POSTED: Friday, May 17, 2013 - 9:54am
UPDATED: Monday, May 20, 2013 - 7:20am
EDINBURG, TX (KVEO NEWS CENTER 23) — Five business majors at The University of Texas-Pan American are proud of a class project that's helping Valley families on the verge of losing their homes due to financial difficulties. The students partnered with a non-profit organization whose goal is to advocate for those struggling and protect them from homelessness. Here's Sandra Quintanilla with this week's News Center 23 report.
Single parent Cariño Saldana feels blessed to be in the comfort of her own home. The mother of three young children says she nearly lost her McAllen residence recently when she was laid off from work. But, she says thankfully a non-profit organization called Advocacy Resource Center for Housing known as ARCH came to her rescue. ARCH helps qualified families pay their monthly rent if they fall behind due to unforeseen circumstances.
Cariño Saldana, ARCH funding recipient, "The ARCH program has helped my family out tremendously. If it wasn't for them, my children and I probably would have already be homeless. They helped us get back on track."
ARCH leaders say they will be able to reach out to more families in need thanks to the work of these UTPA students assigned a service learning project in their Business Consulting Practicum Course. The group of five revised the organization's current personnel policy manual as well as researched and included additional guidelines required by federal and state regulations. The undergraduates also developed a volunteer handbook. All their work will help ARCH reduce the risks associated with outdated information and increase its chances to being awarded grants to keep Valley residents like Cariño from losing their homes.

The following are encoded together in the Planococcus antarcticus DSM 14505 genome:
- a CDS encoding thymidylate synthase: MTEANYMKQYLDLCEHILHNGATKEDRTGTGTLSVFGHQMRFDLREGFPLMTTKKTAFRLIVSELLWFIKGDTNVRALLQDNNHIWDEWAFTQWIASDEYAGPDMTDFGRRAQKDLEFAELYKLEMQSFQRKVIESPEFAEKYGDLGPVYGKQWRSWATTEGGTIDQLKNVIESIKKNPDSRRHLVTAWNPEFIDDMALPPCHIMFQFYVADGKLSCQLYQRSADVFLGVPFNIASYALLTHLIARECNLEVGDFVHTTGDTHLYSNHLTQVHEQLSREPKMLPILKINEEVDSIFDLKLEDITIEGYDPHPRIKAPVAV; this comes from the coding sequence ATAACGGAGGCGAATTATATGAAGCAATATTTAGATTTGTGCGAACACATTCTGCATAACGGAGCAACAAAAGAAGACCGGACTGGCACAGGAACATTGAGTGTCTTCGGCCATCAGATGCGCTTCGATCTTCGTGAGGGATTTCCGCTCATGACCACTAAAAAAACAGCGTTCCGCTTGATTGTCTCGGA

Janie Maldonado, ARCH Executive Director, "Grants are looking that organizations have this type of structure in place and if they see consistency, if they see formality, they're more apt to fund us and therefore if we receive more funding then our clients will have more assistance and long term you know will prevent homelessness in the long run."
Instructor Jody Nelsen, wife of UTPA President Robert Nelsen, says this project is not only benefiting ARCH but her students as well.
Jody Nelsen, Business Consulting Practicum Course Instructor, "Many of these students are hoping to go into human resources management and so they learned to research federal regulations in order to make sure that the policies are up to date and written correctly, it's critical, absolutely critical."
Although it was a class project, the students say it was a rewarding experience knowing they're making a difference.
Anaiza Gonzalez, Business Major, "I feel very good that we're able to contribute to this organization since it's so small. Maybe our work is going to help them outsource as well like get more grants and get more benefit out of this."
I'm Sandra Quintanilla reporting for UTPA and News Center 23.